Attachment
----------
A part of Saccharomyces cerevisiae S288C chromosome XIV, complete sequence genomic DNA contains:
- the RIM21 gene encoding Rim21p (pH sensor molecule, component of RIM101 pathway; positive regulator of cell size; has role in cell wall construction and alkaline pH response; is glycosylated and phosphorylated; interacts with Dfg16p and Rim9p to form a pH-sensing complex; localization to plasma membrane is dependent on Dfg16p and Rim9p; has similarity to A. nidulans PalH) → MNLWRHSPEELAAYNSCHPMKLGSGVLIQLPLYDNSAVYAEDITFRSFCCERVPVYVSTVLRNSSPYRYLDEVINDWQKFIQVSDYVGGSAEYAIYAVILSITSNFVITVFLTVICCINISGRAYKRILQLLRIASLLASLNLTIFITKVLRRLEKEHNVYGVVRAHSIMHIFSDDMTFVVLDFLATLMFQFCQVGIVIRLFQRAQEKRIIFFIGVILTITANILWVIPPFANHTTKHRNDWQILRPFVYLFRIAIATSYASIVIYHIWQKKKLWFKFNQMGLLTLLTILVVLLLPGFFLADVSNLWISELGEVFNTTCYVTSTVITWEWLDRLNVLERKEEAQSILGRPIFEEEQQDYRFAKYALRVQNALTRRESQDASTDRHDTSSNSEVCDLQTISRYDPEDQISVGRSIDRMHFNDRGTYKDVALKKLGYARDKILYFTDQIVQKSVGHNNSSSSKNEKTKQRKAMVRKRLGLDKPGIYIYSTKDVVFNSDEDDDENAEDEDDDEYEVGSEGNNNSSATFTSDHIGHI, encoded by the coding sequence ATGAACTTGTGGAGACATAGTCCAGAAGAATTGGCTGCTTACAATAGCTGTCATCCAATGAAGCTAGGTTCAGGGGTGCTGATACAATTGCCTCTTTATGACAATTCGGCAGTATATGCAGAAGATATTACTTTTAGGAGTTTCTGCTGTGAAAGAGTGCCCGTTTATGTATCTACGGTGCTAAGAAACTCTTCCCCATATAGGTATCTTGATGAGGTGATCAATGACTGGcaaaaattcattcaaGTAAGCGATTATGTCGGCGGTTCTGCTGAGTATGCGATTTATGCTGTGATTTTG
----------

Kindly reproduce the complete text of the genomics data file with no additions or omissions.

A part of Saccharomyces cerevisiae S288C chromosome XIV, complete sequence genomic DNA contains:
- the RIM21 gene encoding Rim21p (pH sensor molecule, component of RIM101 pathway; positive regulator of cell size; has role in cell wall construction and alkaline pH response; is glycosylated and phosphorylated; interacts with Dfg16p and Rim9p to form a pH-sensing complex; localization to plasma membrane is dependent on Dfg16p and Rim9p; has similarity to A. nidulans PalH) → MNLWRHSPEELAAYNSCHPMKLGSGVLIQLPLYDNSAVYAEDITFRSFCCERVPVYVSTVLRNSSPYRYLDEVINDWQKFIQVSDYVGGSAEYAIYAVILSITSNFVITVFLTVICCINISGRAYKRILQLLRIASLLASLNLTIFITKVLRRLEKEHNVYGVVRAHSIMHIFSDDMTFVVLDFLATLMFQFCQVGIVIRLFQRAQEKRIIFFIGVILTITANILWVIPPFANHTTKHRNDWQILRPFVYLFRIAIATSYASIVIYHIWQKKKLWFKFNQMGLLTLLTILVVLLLPGFFLADVSNLWISELGEVFNTTCYVTSTVITWEWLDRLNVLERKEEAQSILGRPIFEEEQQDYRFAKYALRVQNALTRRESQDASTDRHDTSSNSEVCDLQTISRYDPEDQISVGRSIDRMHFNDRGTYKDVALKKLGYARDKILYFTDQIVQKSVGHNNSSSSKNEKTKQRKAMVRKRLGLDKPGIYIYSTKDVVFNSDEDDDENAEDEDDDEYEVGSEGNNNSSATFTSDHIGHI, encoded by the coding sequence ATGAACTTGTGGAGACATAGTCCAGAAGAATTGGCTGCTTACAATAGCTGTCATCCAATGAAGCTAGGTTCAGGGGTGCTGATACAATTGCCTCTTTATGACAATTCGGCAGTATATGCAGAAGATATTACTTTTAGGAGTTTCTGCTGTGAAAGAGTGCCCGTTTATGTATCTACGGTGCTAAGAAACTCTTCCCCATATAGGTATCTTGATGAGGTGATCAATGACTGGcaaaaattcattcaaGTAAGCGATTATGTCGGCGGTTCTGCTGAGTATGCGATTTATGCTGTGATTTTG